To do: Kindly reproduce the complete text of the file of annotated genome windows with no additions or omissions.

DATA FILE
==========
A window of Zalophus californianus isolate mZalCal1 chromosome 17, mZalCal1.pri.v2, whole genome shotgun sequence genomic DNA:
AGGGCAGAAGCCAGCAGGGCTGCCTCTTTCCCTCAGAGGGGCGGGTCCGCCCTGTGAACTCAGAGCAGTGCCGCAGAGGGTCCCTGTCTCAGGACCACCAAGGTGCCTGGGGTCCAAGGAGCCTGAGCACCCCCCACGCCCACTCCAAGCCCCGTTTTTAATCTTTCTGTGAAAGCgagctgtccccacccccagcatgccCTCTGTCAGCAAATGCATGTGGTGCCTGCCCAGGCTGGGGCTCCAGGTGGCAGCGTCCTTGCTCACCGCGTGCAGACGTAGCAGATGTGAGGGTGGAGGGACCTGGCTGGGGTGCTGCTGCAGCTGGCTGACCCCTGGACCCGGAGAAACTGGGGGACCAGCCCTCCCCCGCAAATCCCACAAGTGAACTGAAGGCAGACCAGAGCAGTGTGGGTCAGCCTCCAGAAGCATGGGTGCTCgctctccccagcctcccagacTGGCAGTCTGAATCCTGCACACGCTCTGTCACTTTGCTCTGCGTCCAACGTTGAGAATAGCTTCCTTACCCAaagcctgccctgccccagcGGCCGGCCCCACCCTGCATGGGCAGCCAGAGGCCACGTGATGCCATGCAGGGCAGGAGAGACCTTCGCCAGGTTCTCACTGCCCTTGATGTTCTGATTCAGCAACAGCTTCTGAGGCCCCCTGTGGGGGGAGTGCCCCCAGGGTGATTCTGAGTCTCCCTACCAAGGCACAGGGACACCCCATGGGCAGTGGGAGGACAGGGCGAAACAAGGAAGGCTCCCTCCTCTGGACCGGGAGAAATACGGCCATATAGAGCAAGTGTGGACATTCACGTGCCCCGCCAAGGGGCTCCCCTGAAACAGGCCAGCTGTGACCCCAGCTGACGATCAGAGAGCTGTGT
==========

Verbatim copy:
A window of Zalophus californianus isolate mZalCal1 chromosome 17, mZalCal1.pri.v2, whole genome shotgun sequence genomic DNA:
AGGGCAGAAGCCAGCAGGGCTGCCTCTTTCCCTCAGAGGGGCGGGTCCGCCCTGTGAACTCAGAGCAGTGCCGCAGAGGGTCCCTGTCTCAGGACCACCAAGGTGCCTGGGGTCCAAGGAGCCTGAGCACCCCCCACGCCCACTCCAAGCCCCGTTTTTAATCTTTCTGTGAAAGCgagctgtccccacccccagcatgccCTCTGTCAGCAAATGCATGTGGTGCCTGCCCAGGCTGGGGCTCCAGGTGGCAGCGTCCTTGCTCACCGCGTGCAGACGTAGCAGATGTGAGGGTGGAGGGACCTGGCTGGGGTGCTGCTGCAGCTGGCTGACCCCTGGACCCGGAGAAACTGGGGGACCAGCCCTCCCCCGCAAATCCCACAAGTGAACTGAAGGCAGACCAGAGCAGTGTGGGTCAGCCTCCAGAAGCATGGGTGCTCgctctccccagcctcccagacTGGCAGTCTGAATCCTGCACACGCTCTGTCACTTTGCTCTGCGTCCAACGTTGAGAATAGCTTCCTTACCCAaagcctgccctgccccagcGGCCGGCCCCACCCTGCATGGGCAGCCAGAGGCCACGTGATGCCATGCAGGGCAGGAGAGACCTTCGCCAGGTTCTCACTGCCCTTGATGTTCTGATTCAGCAACAGCTTCTGAGGCCCCCTGTGGGGGGAGTGCCCCCAGGGTGATTCTGAGTCTCCCTACCAAGGCACAGGGACACCCCATGGGCAGTGGGAGGACAGGGCGAAACAAGGAAGGCTCCCTCCTCTGGACCGGGAGAAATACGGCCATATAGAGCAAGTGTGGACATTCACGTGCCCCGCCAAGGGGCTCCCCTGAAACAGGCCAGCTGTGACCCCAGCTGACGATCAGAGAGCTGTGT